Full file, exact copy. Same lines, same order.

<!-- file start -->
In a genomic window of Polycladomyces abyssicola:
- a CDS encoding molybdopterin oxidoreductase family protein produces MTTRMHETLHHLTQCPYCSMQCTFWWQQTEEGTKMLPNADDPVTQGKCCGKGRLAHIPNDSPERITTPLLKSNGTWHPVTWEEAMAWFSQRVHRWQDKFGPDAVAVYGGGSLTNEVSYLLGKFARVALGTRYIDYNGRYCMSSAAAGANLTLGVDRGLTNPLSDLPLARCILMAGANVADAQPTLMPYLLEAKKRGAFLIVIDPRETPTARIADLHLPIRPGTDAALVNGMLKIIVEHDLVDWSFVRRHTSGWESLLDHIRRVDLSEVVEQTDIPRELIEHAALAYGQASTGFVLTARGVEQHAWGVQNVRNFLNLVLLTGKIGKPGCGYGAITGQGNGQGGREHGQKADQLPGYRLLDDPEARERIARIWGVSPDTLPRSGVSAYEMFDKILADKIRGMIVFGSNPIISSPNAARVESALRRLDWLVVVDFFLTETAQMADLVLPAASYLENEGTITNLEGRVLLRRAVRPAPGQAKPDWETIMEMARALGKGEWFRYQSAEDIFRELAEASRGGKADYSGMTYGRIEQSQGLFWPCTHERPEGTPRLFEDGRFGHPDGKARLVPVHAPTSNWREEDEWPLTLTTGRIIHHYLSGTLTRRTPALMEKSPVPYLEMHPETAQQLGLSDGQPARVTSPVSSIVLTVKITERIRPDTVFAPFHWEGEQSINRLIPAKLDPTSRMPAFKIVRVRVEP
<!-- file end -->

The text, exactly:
In a genomic window of Polycladomyces abyssicola:
- a CDS encoding molybdopterin oxidoreductase family protein produces MTTRMHETLHHLTQCPYCSMQCTFWWQQTEEGTKMLPNADDPVTQGKCCGKGRLAHIPNDSPERITTPLLKSNGTWHPVTWEEAMAWFSQRVHRWQDKFGPDAVAVYGGGSLTNEVSYLLGKFARVALGTRYIDYNGRYCMSSAAAGANLTLGVDRGLTNPLSDLPLARCILMAGANVADAQPTLMPYLLEAKKRGAFLIVIDPRETPTARIADLHLPIRPGTDAALVNGMLKIIVEHDLVDWSFVRRHTSGWESLLDHIRRVDLSEVVEQTDIPRELIEHAALAYGQASTGFVLTARGVEQHAWGVQNVRNFLNLVLLTGKIGKPGCGYGAITGQGNGQGGREHGQKADQLPGYRLLDDPEARERIARIWGVSPDTLPRSGVSAYEMFDKILADKIRGMIVFGSNPIISSPNAARVESALRRLDWLVVVDFFLTETAQMADLVLPAASYLENEGTITNLEGRVLLRRAVRPAPGQAKPDWETIMEMARALGKGEWFRYQSAEDIFRELAEASRGGKADYSGMTYGRIEQSQGLFWPCTHERPEGTPRLFEDGRFGHPDGKARLVPVHAPTSNWREEDEWPLTLTTGRIIHHYLSGTLTRRTPALMEKSPVPYLEMHPETAQQLGLSDGQPARVTSPVSSIVLTVKITERIRPDTVFAPFHWEGEQSINRLIPAKLDPTSRMPAFKIVRVRVEP